This fabulous, flawless, British Shorthair ‘two-faced’ cat living in France has become a celebrity overnight. The cat’s name is Narnia de la Grace of Chatterie de la Grace (“Narnia” for short). He is a purebred “Celestial” – a breed distinguished by its blue eyes. Sarah Hartwell a cat genetics expert says that he is probably not a chimera and more likely the result of a localised gene mutation affecting the skin/fur colour (see more below).
He has been reported as being female (he is a boy cat). That allegedly is one of several misdeeds committed by the photographer: Jean-Michel Labat.
Narnia’s owner, Stéphanie Jimenez agreed that Labat could photograph her cat for a book (and to publish on his Instagram account) but I am informed that permission was not given to Labat to sell his photographs of Narnia to any third party. Allegedly in breach of this agreement (but see update below) Labat sold his photos of Narnia to Caters news agency who sold them on to various newspapers where they have been published today in the Metro, Daily Mail and Times (and others I suspect). He obviously did this to (a) make money and (b) promote his photography.
In selling the photographs against his agreement with Stéphanie Jimenez he compounded his alleged unethical behaviour by failing to ensure that the publishers of the photograph were provided with proper and full details such as the cat’s name, the owner’s name, the cattery’s name (Chatterie de la Grâce) and the cause of the coloration. Also, as mentioned, he gave the wrong gender of the cat.
Stéphanie Jimenez is obviously very upset. I would advise her to seek damages because Labat must have made a decent amount of money from the photos. I have tried to contact Labat for his comments by FB messenger and phone without success at the time of publishing this article. Stephanie has granted me permission to publish the photo of Narnia.
Update: I have, since publishing this article, received a Facebook messenger communication from Mr Labat in response to mine seeking his comment before publishing the article. He has asked me to delete the article because he said that he received a full release for the photographs. He has provided me with a copy of the release form. It is in French but it is easy to understand. I’ve also been told by Sarah Hartwell, subsequently, that there was a verbal agreement between the parties which specified that the photographs should only be used for Mr Labat’s book and for his Instagram account. I’m awaiting a response from Mr Labat on that issue and will further update the page as necessary. Further update: Mr Labat appears to have accepted that there is a verbal agreement (“j’arrête de polémiquer” – I will stop arguing). So I conclude that he is in breach of contract 😉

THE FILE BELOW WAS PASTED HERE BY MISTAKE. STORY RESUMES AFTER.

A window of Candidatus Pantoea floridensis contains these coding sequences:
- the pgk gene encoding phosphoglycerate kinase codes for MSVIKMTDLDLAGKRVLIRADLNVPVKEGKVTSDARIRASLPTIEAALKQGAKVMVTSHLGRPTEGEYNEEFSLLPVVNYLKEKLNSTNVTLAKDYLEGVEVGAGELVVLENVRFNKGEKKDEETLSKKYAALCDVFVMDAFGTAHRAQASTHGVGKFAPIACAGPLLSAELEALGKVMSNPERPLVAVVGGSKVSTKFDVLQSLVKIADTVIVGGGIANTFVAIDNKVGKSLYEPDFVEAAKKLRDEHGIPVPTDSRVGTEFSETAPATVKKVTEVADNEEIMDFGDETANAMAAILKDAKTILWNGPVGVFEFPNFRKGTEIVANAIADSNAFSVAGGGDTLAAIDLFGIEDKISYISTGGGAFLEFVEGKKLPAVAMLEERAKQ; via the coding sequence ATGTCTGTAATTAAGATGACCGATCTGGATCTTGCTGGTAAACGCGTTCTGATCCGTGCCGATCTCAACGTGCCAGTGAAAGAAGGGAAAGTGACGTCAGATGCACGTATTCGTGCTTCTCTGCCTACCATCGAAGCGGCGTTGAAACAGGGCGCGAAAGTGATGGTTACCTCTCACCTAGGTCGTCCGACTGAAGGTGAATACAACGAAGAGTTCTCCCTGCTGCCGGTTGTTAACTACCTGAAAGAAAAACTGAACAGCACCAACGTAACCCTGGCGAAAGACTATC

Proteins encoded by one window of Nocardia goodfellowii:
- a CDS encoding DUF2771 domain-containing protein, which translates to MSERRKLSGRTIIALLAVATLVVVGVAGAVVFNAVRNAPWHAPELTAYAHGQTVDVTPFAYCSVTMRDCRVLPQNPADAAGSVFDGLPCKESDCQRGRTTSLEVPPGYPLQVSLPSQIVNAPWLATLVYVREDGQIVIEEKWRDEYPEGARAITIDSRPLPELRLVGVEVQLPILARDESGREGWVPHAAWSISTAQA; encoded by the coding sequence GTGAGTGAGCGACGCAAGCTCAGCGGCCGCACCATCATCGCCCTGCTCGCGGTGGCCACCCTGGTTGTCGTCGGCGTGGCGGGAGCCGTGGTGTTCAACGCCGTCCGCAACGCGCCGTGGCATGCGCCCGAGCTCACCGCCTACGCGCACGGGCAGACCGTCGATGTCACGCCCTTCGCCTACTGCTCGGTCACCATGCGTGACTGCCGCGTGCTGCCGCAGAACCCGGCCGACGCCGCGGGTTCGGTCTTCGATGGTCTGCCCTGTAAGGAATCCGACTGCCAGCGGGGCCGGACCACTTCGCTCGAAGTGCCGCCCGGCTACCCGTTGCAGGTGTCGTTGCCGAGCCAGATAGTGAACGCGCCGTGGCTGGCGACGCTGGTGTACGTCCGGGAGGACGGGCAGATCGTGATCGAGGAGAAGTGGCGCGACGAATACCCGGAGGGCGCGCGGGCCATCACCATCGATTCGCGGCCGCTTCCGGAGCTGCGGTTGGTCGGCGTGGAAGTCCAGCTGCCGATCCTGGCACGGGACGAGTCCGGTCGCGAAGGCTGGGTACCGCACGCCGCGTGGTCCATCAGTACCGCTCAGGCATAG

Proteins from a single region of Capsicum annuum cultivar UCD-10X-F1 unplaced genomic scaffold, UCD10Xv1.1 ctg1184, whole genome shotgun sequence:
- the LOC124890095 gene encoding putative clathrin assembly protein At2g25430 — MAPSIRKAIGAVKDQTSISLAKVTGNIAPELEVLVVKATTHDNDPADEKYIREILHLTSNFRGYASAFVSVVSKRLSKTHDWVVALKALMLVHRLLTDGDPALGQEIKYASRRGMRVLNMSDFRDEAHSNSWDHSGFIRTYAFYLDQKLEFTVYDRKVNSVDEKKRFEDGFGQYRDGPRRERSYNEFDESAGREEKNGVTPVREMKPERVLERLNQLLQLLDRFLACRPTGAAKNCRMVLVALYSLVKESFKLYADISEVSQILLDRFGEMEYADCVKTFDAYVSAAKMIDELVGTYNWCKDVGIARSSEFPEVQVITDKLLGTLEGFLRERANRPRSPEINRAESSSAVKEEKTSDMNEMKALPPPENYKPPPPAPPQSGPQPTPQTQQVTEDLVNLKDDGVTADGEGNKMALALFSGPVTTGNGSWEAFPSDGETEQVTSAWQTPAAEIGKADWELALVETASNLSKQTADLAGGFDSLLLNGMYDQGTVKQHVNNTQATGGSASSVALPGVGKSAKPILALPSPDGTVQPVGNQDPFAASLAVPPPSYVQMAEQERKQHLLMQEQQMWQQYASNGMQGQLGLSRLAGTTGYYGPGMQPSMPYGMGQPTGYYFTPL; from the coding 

I’ll quote Sarah Hartwell who is friend of Stephanie Jimenez. What caused the extraordinarily beautiful appearance of Narnia?
“There is no evidence that Narnia is a chimera because the test results are not through. It is possible that he is a case of “non-disjunction” during cell division, where part of a chromosome does not copy across into one of the daughter cells. In Narnia’s case, it is possible that the dominant “full colour black” allele did not copy into one of the daughter cells and the recessive allele causing grey colour was therefore not overridden (Narnia’s genetic makeup is black carrying dilution (grey is the dilutiion of black)). This would mean he has the same DNA on both colours, apart from the absence of the black allele in the grey region. The grey would be a birthmark rather than a fused embryo. The straight line down the centre of the face is due to the way to two sides of the face fuse together in embryo development (it’s why humans have a line under the nose)”
Comment: I hope Stephanie has a written contract with Labat. That would help enormously in getting some form of compensation. See above: there is a release form plus a side verbal agreement I am told.
Narnia is an extraordinary cat. It the first time I have seen grey on one side of the face and black on the other. All the other examples of what is commonly described as a two-faced cat or chimera cat have been tortoiseshells with black on one side and tortie colourations on the other side.
See Stéphanie’s Facebook page.
Did you find this article useful and interesting? Can it be improved? Please tell me in a comment. I am always keen to improve the site for animal welfare and reader enjoyment.